“The whole tree was alive with howling cats, and at the very top was enthroned my [a cat], his back arched, playing . . . on a bagpipe, while the other cats, uttering bloodcurdling cries, were dancing about him in the branches.” This description of musical and dancing cats from Brentano’s “Picnic of Mores the Cat” could very well describe the staging of “Cats” at the Opera House of the Kennedy Center in the current production of the seminal Andrew Lloyd Webber musical. Make that tree a junkyard, of course, and add a plethora of stringed multi-colored lights extending from the stage to high above the audience. If a show can get away with one setting while using little in the way of props during the whole production, it is “Cats.”
The current production is a reminder — a “Memory,” if you will! – that word of mouth made “Cats” a pop culture phenomenon and with good reason. “Cats” consists of many different styles of music such as Andrews Sisters-style vocals, swing, choir, and rock and roll as well as dancing styles such as ballet and tap dancing. It is all singing and no dialogue, so opera and the classical genre are also included in the mix. In short, everyone is sure to enjoy part of the show, and this makes “Cats” accessible as always, but particularly in a spectacular production such as this.
Somehow, “Cats” makes the avant-garde accessible, and the audience connected particularly with Grizabella ascending to heaven. These different cats on stage represent perhaps different human beings, such as the rich “fat cat,” gluttony being one of the seven deadly sins. Even more darkly, they might represent something worse: P.J. DiGaetano plays to frenetic advantage Mistoffelees, a “Cats”-sized Mephistopheles. We noted a red moon rises after Mistoffelees appears, a reference to the hellish nature of the devil taking over?
“Memory” was heard three or four times and yet sounded fresh every time. Such is the power of the anthem of the modern musical theatre. Keri René Fuller plays Grizabella, and her “Memory” specifically at the close of Act I and the reprise in Act II were powerful, individualistic interpretations. Brandon Michael Nase plays Old Deuteronomy and is similarly in fine form. Although no cats are mentioned in the biblical book of Deuteronomy, there is a Deuteronomy sequence in the musical “Cats,” a reference to proverbs, and even a heavenwards ascension at the end of the play of one of the cats. During the portion of “Old Deuteronomy,” the excellent “Cats” Orchestra directed by Eric Kang strikes a dissonant, non-Western minor key when Deuteronomy is mentioned in the song. While on the subject of music and sound, the sound mix was excellent. Choreographer Andy Blankenbuehler and director Trevor Nunn add massively to the success of the proceedings.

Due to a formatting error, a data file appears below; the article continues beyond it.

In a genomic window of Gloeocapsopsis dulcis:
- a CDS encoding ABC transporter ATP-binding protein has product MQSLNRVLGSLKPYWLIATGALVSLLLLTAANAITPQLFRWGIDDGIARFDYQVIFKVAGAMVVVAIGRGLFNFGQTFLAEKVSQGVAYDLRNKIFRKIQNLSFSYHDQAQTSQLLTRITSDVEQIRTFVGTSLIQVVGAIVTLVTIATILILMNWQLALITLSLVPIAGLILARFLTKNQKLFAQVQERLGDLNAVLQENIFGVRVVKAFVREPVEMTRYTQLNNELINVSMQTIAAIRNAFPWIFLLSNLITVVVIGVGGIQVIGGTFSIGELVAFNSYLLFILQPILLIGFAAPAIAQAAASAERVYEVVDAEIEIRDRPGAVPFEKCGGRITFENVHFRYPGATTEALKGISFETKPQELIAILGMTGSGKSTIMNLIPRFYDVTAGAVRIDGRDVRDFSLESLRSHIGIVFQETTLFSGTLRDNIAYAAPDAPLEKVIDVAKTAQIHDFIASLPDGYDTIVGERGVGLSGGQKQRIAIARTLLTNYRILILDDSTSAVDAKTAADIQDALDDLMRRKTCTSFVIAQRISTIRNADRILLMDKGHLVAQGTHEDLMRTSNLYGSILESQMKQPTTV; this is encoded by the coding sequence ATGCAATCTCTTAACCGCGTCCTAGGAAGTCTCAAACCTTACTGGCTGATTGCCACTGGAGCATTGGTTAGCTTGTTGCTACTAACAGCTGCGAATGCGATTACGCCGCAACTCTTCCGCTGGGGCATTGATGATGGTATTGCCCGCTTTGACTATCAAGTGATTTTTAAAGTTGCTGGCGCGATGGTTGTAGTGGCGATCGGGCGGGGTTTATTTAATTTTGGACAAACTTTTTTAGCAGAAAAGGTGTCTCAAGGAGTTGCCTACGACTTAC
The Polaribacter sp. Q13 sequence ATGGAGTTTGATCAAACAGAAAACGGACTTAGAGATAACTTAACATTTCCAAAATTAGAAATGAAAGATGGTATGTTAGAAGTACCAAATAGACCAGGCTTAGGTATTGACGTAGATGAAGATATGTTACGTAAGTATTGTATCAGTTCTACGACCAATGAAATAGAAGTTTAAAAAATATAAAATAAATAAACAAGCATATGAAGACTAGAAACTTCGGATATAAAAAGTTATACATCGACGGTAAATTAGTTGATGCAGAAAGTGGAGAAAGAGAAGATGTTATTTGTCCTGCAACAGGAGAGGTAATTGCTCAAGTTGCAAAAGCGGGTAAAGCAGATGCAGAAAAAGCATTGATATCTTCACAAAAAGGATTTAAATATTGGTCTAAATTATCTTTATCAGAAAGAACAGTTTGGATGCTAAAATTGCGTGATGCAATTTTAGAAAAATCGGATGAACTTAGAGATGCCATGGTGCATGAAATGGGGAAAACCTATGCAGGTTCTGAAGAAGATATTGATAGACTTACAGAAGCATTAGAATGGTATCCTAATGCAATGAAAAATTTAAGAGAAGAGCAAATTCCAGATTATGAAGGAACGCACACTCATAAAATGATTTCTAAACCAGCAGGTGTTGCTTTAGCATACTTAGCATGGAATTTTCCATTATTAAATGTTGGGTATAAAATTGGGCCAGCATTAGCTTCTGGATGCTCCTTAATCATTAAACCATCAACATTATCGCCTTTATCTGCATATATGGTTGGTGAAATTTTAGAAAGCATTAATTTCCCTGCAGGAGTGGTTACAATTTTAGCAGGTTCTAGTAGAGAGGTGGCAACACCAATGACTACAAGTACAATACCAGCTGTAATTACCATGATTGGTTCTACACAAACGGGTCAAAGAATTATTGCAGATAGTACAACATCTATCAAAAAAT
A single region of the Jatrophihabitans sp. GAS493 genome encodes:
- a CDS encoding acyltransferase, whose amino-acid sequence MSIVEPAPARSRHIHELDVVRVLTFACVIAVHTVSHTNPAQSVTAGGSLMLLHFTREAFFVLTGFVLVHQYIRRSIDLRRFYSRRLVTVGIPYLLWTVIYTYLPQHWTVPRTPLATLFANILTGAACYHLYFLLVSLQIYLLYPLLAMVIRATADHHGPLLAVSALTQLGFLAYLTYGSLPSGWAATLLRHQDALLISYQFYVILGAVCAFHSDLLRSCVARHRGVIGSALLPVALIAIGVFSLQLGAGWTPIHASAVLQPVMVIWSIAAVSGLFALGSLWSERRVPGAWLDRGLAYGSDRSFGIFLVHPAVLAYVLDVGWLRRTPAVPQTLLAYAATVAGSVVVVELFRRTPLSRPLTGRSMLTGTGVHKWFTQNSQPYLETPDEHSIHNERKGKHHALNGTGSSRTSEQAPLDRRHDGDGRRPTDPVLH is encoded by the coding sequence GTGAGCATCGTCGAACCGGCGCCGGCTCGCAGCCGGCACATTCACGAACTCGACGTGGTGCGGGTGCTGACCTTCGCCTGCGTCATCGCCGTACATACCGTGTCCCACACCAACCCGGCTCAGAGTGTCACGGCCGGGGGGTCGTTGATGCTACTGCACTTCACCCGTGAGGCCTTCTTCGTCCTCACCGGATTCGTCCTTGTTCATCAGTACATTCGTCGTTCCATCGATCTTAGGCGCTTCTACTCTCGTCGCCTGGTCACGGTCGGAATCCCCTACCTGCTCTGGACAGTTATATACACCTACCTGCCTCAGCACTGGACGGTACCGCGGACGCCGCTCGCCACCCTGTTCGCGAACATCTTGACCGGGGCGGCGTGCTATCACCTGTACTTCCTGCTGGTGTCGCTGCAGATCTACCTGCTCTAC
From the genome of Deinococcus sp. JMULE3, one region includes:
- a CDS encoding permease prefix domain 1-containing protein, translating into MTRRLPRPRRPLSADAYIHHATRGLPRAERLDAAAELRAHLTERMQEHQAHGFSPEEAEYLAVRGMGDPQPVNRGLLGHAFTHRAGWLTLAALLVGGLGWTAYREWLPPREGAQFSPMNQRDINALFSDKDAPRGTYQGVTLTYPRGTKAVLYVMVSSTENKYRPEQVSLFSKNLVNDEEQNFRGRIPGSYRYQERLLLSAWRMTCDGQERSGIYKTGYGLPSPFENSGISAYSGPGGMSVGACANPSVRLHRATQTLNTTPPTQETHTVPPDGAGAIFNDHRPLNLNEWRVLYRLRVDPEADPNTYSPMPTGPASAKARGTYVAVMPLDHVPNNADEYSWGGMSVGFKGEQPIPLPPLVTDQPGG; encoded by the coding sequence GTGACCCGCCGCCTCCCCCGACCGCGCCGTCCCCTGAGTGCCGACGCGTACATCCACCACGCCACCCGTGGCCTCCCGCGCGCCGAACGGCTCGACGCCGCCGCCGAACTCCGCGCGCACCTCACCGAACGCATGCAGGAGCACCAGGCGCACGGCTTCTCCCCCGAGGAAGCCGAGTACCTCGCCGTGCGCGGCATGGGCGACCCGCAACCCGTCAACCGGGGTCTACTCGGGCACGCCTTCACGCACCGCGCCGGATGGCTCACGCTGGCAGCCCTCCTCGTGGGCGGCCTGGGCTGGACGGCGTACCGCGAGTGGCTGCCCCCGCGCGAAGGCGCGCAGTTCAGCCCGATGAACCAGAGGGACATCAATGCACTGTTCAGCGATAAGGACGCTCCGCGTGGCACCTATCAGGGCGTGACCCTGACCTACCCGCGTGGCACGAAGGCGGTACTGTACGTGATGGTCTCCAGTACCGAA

There are bits of humor: the vanity license plate of the junkyard car reads “NAP,” presumably referring to a “cat nap.” The felines move, bounce, caress, and we suspect even purr like cats! As part of the show, the “Cats” actors and actresses rove and prowl around the aisles in the Kennedy Center chanting to the audience. We suppose “with Cats, some say, one rule is true: Don’t speak till you are spoken to.” So writes T.S. Eliot in his “Old Possum’s Book of Practical Cats” on which the Andrew Lloyd Weber musical is based.
All in all, a memorable production of “Cats!” “Cats” plays through October 6 in this nearly “purr-fect” production!
Running Time: 2 hours and 15 minutes.
“Cats,” now playing through October 6, 2019 at The Kennedy Center. Visit online for more information.